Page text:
Transfection Reagents

Transfection Reagents

High Efficiency & Low Toxicity

Genetic transfection is a very useful and basic molecular biology technique of introducing nucleic acids into cells. In general terms, to transfect means to introduce genetic material (DNA, RNA, siRNA) into eukaryotic cells using chemical methods and without the use of viruses or electroporation machines.

A couple of chemical methods are available to perform this function, but the most efficient and popular is through the use of cationic (i.e. positively charged) lipids, typically referred to as the “transfection reagents”. Once added to the negatively charged DNA, the lipid micro droplets encapsulate the DNA or RNA molecules and allow the mix to be packaged into a tight sphere called “plasmid lipoplexes”. Transfection occurs when the lipoplex vesicles merge with cell membranes, both made up of phospholipid bilayers, therefore transferring the material to be delivered inside the cells.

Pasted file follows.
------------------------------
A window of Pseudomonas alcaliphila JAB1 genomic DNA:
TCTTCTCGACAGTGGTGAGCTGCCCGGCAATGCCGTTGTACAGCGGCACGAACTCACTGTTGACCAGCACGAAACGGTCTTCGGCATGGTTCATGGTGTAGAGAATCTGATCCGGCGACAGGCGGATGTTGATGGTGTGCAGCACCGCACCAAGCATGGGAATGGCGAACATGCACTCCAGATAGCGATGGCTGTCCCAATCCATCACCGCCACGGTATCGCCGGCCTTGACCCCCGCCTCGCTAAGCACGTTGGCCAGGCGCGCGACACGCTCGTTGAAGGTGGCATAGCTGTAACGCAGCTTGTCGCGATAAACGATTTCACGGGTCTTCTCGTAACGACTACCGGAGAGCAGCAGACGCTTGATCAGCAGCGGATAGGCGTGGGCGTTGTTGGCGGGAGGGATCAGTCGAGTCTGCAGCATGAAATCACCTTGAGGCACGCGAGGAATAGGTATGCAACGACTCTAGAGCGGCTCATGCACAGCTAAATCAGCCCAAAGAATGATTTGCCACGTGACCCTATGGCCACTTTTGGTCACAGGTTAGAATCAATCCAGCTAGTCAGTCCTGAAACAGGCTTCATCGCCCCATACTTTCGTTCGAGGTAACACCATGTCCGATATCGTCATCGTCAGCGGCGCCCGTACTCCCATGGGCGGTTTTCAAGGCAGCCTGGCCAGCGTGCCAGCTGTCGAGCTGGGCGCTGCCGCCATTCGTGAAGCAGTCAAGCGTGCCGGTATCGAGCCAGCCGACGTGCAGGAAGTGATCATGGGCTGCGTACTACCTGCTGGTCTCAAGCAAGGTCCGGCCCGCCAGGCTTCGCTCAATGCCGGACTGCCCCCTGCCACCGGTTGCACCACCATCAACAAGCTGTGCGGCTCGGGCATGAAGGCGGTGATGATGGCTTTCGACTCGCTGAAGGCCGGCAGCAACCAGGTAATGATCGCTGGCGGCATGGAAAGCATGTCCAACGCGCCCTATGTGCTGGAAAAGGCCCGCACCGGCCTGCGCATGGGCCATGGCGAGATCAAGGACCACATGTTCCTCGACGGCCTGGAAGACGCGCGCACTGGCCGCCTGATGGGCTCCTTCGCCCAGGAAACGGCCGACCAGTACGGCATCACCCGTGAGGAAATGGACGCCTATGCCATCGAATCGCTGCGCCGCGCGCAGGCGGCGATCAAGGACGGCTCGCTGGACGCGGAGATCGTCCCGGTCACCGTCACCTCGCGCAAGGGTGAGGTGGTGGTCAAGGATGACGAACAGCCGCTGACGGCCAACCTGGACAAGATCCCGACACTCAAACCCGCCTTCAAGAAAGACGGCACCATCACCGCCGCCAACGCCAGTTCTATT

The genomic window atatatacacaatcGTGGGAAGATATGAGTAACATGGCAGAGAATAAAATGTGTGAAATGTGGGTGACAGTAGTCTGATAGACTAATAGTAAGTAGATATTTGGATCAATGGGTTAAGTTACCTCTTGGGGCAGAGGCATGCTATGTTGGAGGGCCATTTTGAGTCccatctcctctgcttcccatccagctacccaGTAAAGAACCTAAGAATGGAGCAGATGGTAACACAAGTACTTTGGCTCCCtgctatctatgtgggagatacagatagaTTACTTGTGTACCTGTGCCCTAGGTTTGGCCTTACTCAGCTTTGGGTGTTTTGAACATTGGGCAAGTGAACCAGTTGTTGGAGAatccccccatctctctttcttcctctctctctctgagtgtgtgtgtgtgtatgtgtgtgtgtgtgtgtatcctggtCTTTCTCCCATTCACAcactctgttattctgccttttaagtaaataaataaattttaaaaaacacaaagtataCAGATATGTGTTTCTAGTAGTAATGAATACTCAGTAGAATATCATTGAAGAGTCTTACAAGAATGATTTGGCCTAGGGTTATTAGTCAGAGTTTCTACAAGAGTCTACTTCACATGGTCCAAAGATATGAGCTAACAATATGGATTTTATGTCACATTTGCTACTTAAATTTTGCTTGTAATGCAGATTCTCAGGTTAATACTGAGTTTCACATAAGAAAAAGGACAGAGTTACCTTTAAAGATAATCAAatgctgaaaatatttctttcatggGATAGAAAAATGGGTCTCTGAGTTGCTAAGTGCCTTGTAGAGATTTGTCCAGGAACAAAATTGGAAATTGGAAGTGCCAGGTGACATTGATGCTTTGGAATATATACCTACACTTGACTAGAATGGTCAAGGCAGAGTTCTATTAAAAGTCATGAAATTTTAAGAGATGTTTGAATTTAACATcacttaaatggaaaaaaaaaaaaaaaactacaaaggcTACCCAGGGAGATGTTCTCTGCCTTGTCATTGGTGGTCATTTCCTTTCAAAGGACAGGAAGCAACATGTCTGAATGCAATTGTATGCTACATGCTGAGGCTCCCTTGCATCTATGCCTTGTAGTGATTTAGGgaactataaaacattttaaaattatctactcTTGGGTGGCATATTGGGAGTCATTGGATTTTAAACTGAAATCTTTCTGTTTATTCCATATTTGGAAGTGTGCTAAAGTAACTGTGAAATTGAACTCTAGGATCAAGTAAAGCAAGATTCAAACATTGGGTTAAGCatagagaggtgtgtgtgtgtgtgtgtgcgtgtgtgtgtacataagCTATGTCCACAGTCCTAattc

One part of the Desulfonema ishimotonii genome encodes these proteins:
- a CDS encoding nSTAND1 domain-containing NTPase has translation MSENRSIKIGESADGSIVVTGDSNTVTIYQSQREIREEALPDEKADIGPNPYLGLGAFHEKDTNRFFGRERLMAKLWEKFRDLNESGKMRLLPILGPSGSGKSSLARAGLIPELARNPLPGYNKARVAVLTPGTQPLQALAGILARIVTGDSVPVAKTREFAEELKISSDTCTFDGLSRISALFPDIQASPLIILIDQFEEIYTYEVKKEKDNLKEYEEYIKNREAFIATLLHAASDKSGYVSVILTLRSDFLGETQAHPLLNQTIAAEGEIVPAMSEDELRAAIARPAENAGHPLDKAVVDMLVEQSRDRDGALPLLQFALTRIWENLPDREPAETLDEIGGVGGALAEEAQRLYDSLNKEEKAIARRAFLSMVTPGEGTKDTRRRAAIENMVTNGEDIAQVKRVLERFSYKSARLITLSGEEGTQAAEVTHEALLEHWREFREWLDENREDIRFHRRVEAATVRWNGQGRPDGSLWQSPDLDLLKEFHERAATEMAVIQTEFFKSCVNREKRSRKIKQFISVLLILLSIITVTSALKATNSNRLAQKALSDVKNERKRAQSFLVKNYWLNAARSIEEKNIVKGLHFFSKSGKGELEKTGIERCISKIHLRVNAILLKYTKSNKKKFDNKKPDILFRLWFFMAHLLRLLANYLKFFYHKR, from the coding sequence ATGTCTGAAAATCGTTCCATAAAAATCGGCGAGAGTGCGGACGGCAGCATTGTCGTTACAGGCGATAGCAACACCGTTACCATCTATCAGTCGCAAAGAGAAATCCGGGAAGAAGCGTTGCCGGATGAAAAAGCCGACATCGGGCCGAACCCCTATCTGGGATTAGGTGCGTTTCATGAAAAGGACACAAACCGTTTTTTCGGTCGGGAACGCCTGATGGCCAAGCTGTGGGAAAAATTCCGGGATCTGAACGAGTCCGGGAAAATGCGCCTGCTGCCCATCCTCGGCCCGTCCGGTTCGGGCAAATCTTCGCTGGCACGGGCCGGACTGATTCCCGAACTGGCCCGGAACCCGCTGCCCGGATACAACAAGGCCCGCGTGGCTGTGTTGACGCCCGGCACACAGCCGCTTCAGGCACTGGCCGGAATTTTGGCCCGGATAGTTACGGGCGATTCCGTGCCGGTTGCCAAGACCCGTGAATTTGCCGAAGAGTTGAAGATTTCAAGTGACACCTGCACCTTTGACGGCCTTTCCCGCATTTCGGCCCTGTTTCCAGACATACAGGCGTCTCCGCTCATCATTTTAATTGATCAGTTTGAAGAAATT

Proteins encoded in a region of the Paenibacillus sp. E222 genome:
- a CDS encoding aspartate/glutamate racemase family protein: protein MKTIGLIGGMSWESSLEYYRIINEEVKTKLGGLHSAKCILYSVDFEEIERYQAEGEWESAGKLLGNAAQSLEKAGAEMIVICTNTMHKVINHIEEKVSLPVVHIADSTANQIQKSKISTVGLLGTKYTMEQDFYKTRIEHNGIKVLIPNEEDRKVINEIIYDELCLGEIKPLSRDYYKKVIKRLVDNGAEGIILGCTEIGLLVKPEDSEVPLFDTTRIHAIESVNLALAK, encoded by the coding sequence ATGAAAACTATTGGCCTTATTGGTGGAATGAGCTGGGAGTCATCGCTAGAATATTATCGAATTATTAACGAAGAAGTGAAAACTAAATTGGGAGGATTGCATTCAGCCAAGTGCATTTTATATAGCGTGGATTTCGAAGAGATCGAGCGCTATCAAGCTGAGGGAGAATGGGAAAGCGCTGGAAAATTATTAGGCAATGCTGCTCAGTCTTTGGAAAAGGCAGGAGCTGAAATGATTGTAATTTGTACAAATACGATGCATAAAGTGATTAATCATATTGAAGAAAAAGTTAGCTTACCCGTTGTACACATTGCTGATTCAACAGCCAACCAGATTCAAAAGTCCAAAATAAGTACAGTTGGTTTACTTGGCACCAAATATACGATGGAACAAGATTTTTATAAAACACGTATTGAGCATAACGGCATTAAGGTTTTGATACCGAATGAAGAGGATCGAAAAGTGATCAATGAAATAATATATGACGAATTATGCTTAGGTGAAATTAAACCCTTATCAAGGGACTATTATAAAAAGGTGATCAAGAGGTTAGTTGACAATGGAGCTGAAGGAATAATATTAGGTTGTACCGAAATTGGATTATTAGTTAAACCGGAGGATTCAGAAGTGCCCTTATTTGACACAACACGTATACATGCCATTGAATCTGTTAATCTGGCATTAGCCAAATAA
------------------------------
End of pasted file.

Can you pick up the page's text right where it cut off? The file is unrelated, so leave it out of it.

Lipid-based transfections, or “lipofection”, have multiple advanges, like low cost (especially when compared with viral and electroporator-based methods), ease of use, reproducibility, flexibility, low cell toxicity, and high efficiency. Another great advantage of lipofection is its popularity and long history, which translate into multiple citations and scientific groundwork that vastly assist scientists in their choice of reagents and protocols.

BioCat offers a wide range of transfection reagents optimized for different applications and cell types.